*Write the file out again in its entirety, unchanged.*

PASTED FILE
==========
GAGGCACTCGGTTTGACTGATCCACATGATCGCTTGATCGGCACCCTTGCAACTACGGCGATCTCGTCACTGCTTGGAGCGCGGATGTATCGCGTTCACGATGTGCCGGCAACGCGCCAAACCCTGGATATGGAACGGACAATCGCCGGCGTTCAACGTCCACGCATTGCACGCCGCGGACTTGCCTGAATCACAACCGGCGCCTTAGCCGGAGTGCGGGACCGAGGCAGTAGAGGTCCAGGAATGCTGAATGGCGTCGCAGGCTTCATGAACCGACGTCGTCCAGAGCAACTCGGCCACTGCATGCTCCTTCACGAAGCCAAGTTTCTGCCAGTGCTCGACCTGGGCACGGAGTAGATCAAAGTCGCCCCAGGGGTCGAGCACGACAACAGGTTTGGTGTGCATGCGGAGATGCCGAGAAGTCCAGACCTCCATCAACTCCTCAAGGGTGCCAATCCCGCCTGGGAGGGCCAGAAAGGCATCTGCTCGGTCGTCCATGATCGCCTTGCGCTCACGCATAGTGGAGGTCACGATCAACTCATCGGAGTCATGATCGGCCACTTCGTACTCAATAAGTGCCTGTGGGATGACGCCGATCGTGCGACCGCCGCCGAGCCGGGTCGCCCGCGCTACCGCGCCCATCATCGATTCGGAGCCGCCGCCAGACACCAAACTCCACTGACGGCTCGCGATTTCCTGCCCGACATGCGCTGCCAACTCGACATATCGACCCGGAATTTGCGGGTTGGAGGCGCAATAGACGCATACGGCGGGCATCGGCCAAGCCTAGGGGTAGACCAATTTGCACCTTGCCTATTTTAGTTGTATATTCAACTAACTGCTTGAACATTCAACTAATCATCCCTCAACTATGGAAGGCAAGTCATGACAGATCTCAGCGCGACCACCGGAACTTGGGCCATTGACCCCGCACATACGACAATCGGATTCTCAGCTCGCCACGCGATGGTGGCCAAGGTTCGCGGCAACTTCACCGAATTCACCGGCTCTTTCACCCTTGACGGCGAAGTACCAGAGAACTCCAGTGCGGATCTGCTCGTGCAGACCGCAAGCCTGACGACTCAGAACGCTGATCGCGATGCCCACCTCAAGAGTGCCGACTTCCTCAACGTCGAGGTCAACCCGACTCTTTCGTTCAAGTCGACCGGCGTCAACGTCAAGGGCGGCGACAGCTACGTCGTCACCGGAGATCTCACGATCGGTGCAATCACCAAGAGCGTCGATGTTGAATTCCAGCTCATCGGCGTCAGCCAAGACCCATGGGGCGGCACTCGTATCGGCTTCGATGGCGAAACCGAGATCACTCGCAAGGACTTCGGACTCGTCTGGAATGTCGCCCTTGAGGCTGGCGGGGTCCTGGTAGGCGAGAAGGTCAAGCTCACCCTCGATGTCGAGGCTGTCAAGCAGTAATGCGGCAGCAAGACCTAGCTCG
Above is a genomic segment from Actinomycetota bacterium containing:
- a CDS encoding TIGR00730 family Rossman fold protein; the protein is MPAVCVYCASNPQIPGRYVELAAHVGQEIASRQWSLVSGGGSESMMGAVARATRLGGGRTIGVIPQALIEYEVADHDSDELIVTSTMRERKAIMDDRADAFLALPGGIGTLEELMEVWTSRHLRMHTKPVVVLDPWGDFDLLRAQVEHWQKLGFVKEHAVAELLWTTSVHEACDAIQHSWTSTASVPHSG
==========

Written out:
GAGGCACTCGGTTTGACTGATCCACATGATCGCTTGATCGGCACCCTTGCAACTACGGCGATCTCGTCACTGCTTGGAGCGCGGATGTATCGCGTTCACGATGTGCCGGCAACGCGCCAAACCCTGGATATGGAACGGACAATCGCCGGCGTTCAACGTCCACGCATTGCACGCCGCGGACTTGCCTGAATCACAACCGGCGCCTTAGCCGGAGTGCGGGACCGAGGCAGTAGAGGTCCAGGAATGCTGAATGGCGTCGCAGGCTTCATGAACCGACGTCGTCCAGAGCAACTCGGCCACTGCATGCTCCTTCACGAAGCCAAGTTTCTGCCAGTGCTCGACCTGGGCACGGAGTAGATCAAAGTCGCCCCAGGGGTCGAGCACGACAACAGGTTTGGTGTGCATGCGGAGATGCCGAGAAGTCCAGACCTCCATCAACTCCTCAAGGGTGCCAATCCCGCCTGGGAGGGCCAGAAAGGCATCTGCTCGGTCGTCCATGATCGCCTTGCGCTCACGCATAGTGGAGGTCACGATCAACTCATCGGAGTCATGATCGGCCACTTCGTACTCAATAAGTGCCTGTGGGATGACGCCGATCGTGCGACCGCCGCCGAGCCGGGTCGCCCGCGCTACCGCGCCCATCATCGATTCGGAGCCGCCGCCAGACACCAAACTCCACTGACGGCTCGCGATTTCCTGCCCGACATGCGCTGCCAACTCGACATATCGACCCGGAATTTGCGGGTTGGAGGCGCAATAGACGCATACGGCGGGCATCGGCCAAGCCTAGGGGTAGACCAATTTGCACCTTGCCTATTTTAGTTGTATATTCAACTAACTGCTTGAACATTCAACTAATCATCCCTCAACTATGGAAGGCAAGTCATGACAGATCTCAGCGCGACCACCGGAACTTGGGCCATTGACCCCGCACATACGACAATCGGATTCTCAGCTCGCCACGCGATGGTGGCCAAGGTTCGCGGCAACTTCACCGAATTCACCGGCTCTTTCACCCTTGACGGCGAAGTACCAGAGAACTCCAGTGCGGATCTGCTCGTGCAGACCGCAAGCCTGACGACTCAGAACGCTGATCGCGATGCCCACCTCAAGAGTGCCGACTTCCTCAACGTCGAGGTCAACCCGACTCTTTCGTTCAAGTCGACCGGCGTCAACGTCAAGGGCGGCGACAGCTACGTCGTCACCGGAGATCTCACGATCGGTGCAATCACCAAGAGCGTCGATGTTGAATTCCAGCTCATCGGCGTCAGCCAAGACCCATGGGGCGGCACTCGTATCGGCTTCGATGGCGAAACCGAGATCACTCGCAAGGACTTCGGACTCGTCTGGAATGTCGCCCTTGAGGCTGGCGGGGTCCTGGTAGGCGAGAAGGTCAAGCTCACCCTCGATGTCGAGGCTGTCAAGCAGTAATGCGGCAGCAAGACCTAGCTCG
Above is a genomic segment from Actinomycetota bacterium containing:
- a CDS encoding TIGR00730 family Rossman fold protein; the protein is MPAVCVYCASNPQIPGRYVELAAHVGQEIASRQWSLVSGGGSESMMGAVARATRLGGGRTIGVIPQALIEYEVADHDSDELIVTSTMRERKAIMDDRADAFLALPGGIGTLEELMEVWTSRHLRMHTKPVVVLDPWGDFDLLRAQVEHWQKLGFVKEHAVAELLWTTSVHEACDAIQHSWTSTASVPHSG